[hwif-uhl, wif-]
verb (used without object), whiffled, whiffling.
to blow in light or shifting gusts or puffs, as the wind; veer or toss about irregularly.
to shift about; vacillate; be fickle.
verb (used with object), whiffled, whiffling.
to blow with light, shifting gusts.

1550–60; whiff + -le

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Based on the Random House Dictionary, © Random House, Inc. 2014.
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World English Dictionary
whiffle (ˈwɪfəl)
1.  (intr) to think or behave in an erratic or unpredictable way
2.  to blow or be blown fitfully or in gusts
3.  (intr) to whistle softly
[C16: frequentative of whiff1]

Collins English Dictionary - Complete & Unabridged 10th Edition
2009 © William Collins Sons & Co. Ltd. 1979, 1986 © HarperCollins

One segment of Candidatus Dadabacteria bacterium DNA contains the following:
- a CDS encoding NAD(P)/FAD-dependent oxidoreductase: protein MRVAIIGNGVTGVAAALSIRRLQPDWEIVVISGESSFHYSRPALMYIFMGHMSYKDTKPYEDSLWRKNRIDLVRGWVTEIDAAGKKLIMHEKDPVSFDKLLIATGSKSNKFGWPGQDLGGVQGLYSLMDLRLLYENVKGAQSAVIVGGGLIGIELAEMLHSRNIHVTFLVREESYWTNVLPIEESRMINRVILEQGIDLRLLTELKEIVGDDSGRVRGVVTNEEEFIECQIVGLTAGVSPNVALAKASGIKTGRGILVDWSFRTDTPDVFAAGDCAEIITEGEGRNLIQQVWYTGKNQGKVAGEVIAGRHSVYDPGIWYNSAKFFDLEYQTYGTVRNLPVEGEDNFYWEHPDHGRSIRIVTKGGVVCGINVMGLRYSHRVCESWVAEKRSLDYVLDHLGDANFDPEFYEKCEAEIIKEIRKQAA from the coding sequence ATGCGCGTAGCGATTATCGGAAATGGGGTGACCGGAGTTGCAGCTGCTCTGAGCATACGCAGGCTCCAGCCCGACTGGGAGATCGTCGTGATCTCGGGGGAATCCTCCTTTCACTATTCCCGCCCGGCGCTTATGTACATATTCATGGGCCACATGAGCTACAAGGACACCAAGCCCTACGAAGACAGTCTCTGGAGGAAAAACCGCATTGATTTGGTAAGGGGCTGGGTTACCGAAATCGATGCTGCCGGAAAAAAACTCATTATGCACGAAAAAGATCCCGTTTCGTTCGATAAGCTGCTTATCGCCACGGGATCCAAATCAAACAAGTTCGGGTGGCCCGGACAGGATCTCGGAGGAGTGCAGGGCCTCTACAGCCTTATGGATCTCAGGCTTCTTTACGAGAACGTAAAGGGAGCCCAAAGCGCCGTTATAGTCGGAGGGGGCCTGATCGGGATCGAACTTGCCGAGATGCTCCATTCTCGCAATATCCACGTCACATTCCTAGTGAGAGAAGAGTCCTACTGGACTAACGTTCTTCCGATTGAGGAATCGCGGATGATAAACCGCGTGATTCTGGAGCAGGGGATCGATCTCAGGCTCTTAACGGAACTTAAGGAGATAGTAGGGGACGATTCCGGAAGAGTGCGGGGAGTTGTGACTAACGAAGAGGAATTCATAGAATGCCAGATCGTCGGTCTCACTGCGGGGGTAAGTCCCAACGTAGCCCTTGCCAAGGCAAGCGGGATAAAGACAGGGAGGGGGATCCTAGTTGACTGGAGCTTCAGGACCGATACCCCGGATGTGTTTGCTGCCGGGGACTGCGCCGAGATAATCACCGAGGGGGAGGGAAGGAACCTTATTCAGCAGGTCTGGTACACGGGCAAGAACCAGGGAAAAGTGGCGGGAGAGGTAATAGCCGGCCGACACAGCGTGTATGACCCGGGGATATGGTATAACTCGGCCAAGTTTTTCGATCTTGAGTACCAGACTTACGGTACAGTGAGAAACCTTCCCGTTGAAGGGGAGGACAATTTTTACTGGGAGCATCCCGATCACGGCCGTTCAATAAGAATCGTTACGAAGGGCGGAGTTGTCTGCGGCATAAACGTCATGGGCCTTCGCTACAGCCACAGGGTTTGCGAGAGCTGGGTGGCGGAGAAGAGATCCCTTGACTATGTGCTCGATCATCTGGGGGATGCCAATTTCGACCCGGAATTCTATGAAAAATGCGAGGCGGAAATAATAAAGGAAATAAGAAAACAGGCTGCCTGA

Publishers 1998, 2000, 2003, 2005, 2006, 2007, 2009
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Word Origin & History

"flicker or flutter as if blown by the wind," 1662 (see whiff). The noun meaning "something light or insignificant" (1680) is preserved in whiffle-ball (1931).
Online Etymology Dictionary, © 2010 Douglas Harper
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Example sentences
Even without the forced perspective, it was the size of one of those toy bats that kids use for whiffle ball.
It is played with a perforated plastic ball similar to a whiffle ball, and wood or composite paddles.
The second use is being suggested as a whiffle ball field for seniors in the evenings.
The blades were loaded with a three-point whiffle-tree arrangement.
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